Miles Huff has waited in the wings for three seasons hoping to become a huge contributor to the varsity basketball effort.
The wait is over.
The senior point guard left no doubt about his true grit in the Pepsi-Cola Shoot Out Invitational held Dec. 7 to 9 in Flagstaff. There, his play impressed coaches enough to earn him a prestigious position on the all tournament team. The honor came on the heels of Huff setting a school record for assists with 13, during a regular season win Nov. 28 over Sedona.
Earning the all-tournament honor was a first for Huff who has been in the basketball program for four years.
"I really didn't know if I had a chance for it," he said. "I didn't think much about it until after the last game when coach Hardt told me."
Huff said his finest game in the Pepsi showdown might have been the Horns tournament ending 72-58 win over Tucson Pueblo.
In scoring a game high of 23 points, he was 5-for-5 from the free throw line and cashed in on four three-pointers.
"I was tired though," he said. "I'd been playing a lot."
Hardt also realized his point guard was feeling the effects of two tournaments and three regular season games in the course of 10 days.
"He came to me and said, ‘Coach, my legs won't work'," Hardt said.
Huff was on the court more than usual, partly because fellow guard Bryson Addington was sidelined with an ankle injury.
In the Pepsi clash, Payson opened with a 70-41 win over Tuba City but then fell 84-71 in the second round to Winslow. During the hard fought loss to the Bulldogs, the Horns entered the fourth quarter dead knotted but were outscored 24-11 down the stretch. Winslow flourished on 38 points from all-tournament selection Freddie Nez who was 17-for-22 from the free throw line.
With the team's return to Payson, Hardt did not practice the team yesterday, Monday.
"We have some (players) sick," he said. "Riding back on the bus we could hear them hacking and coughing; they need the day off."
The team will return to practice today, Tuesday, in preparation for the 2006 finale Dec. 16 in Chinle.
Hardt said he was looking forward to the schedule respite without a game, which would allow the players practice opportunities to fine-tune their game.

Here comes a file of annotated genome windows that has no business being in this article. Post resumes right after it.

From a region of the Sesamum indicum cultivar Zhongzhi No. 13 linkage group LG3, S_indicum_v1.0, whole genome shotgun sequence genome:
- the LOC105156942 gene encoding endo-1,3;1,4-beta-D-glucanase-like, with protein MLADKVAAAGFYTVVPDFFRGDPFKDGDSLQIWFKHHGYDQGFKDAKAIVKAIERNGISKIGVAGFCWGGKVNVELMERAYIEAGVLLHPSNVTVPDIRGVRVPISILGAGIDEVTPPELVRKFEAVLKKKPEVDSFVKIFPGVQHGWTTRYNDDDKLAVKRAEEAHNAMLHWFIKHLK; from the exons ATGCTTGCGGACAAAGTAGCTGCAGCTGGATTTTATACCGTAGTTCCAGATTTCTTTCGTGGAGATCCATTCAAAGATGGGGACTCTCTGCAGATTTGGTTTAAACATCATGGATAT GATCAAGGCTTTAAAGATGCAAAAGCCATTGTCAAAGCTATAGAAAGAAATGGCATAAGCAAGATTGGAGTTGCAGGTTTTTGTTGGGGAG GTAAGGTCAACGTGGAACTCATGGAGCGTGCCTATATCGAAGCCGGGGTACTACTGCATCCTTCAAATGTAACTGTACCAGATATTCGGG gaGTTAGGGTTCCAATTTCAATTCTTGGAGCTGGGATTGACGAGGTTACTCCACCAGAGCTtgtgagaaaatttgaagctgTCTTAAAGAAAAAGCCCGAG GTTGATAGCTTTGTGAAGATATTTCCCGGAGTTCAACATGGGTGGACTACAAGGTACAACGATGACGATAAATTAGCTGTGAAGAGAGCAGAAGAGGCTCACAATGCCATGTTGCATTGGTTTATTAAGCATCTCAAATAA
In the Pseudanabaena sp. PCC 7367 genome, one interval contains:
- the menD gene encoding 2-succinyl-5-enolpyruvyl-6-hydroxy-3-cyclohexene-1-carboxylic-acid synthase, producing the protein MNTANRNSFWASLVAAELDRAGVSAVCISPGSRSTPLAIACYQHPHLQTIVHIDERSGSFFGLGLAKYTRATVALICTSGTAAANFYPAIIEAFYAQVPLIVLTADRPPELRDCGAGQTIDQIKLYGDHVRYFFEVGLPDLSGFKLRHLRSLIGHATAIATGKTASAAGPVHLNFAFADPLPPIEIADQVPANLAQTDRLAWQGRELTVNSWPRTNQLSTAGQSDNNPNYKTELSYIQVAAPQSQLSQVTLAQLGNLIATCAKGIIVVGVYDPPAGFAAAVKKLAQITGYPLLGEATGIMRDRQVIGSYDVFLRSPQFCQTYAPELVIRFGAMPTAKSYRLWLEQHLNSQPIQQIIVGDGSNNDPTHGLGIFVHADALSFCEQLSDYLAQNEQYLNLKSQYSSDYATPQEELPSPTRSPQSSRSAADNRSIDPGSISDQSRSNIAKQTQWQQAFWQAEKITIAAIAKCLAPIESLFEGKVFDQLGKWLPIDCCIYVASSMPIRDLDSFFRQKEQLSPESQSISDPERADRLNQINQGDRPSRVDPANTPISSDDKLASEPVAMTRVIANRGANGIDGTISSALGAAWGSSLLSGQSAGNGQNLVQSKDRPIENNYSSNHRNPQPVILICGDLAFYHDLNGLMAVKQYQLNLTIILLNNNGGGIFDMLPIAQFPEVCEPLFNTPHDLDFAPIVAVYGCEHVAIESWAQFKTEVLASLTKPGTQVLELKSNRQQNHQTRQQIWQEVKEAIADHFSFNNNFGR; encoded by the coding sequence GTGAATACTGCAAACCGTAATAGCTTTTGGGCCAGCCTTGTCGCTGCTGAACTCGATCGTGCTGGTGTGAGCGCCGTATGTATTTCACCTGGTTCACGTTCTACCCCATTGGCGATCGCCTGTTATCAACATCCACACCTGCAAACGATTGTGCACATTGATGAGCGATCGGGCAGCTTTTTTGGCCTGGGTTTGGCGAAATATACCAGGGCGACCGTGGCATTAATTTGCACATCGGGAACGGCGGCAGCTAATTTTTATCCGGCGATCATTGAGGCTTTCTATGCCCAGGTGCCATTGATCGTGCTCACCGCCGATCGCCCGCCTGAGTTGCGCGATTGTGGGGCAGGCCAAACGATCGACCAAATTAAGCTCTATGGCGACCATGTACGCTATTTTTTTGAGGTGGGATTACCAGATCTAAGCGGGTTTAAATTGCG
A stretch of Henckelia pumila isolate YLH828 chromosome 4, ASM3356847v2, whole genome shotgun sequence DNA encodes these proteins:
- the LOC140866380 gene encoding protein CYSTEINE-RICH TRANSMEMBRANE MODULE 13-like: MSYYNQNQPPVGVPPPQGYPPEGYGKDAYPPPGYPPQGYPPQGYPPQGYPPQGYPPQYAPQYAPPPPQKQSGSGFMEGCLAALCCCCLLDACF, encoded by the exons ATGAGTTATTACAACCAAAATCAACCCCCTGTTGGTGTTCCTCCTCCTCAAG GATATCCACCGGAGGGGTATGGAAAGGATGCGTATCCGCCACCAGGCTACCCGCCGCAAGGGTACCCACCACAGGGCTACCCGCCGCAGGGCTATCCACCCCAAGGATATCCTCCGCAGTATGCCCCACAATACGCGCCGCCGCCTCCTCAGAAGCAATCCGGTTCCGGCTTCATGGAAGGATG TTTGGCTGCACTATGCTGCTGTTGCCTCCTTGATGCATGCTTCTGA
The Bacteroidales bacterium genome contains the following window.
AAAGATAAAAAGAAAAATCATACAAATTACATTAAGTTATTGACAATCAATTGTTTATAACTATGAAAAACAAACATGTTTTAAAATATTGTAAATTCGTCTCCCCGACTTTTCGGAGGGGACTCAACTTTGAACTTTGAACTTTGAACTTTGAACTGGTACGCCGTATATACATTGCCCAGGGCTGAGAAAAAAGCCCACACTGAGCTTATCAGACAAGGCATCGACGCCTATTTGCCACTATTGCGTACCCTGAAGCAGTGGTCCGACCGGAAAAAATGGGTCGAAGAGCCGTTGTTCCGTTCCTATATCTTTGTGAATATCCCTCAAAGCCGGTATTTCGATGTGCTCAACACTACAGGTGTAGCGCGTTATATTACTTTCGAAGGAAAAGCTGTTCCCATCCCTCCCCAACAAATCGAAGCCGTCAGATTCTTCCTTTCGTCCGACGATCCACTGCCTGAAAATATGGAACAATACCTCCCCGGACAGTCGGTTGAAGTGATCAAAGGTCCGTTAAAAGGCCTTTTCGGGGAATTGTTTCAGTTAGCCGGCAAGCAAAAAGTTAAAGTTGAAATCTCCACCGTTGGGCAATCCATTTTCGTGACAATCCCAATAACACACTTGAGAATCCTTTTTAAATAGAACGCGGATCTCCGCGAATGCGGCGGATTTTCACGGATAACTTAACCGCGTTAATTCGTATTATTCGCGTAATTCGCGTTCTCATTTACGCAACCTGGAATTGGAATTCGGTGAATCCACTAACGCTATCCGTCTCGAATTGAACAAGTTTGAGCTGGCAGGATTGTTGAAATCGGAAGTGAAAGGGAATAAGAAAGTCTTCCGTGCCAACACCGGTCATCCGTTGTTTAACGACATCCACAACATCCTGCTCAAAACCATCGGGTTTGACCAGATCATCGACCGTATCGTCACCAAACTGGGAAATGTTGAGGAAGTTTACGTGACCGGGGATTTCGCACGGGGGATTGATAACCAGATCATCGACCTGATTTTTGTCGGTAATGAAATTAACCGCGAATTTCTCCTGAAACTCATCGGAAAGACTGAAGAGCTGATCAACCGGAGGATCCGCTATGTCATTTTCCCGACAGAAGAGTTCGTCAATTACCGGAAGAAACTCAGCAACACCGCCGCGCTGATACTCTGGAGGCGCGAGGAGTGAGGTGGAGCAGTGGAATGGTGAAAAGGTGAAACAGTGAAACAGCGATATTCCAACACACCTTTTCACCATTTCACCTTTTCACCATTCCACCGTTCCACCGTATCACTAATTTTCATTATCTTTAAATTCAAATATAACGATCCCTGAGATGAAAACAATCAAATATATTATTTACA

"We are going to work on (playing) better defense especially when the ball goes in the paint," he said. "Offensively, we are going to work on movement and quicker recognition of zone and man (to-man) defenses."
Although some players are ill, Hardt said he expects Addington and Cody York, who was suffering from an ankle sprain, to return to the lineup for the trip to Chinle.
In the basketball hotbed of Chinle, which requires a six-hour bus ride to reach, the Horns will have the opportunity to play in what is widely considered the finest high school basketball arena in Arizona, if not the United States. The arena was finished this past summer and those who have seen it are singing its praises as a top-notch facility that has the capacity to seat the 20,000 fans who often show up for reservation games. The arena is also expected to host some collegiate games.
When senior members of the team made the trip to Chinle two years ago, the state-of-the-art arena was under construction.
The then-sophomores stared in disbelief at the comprehensive arena plans and models that hung on the entrance wall of their older gymnasium.
They said their wish was for the arena to be finished in time for them to play in it before graduation.
That wish comes true Dec. 16 in a dusty, windy northern Arizona reservation town where basketball is king.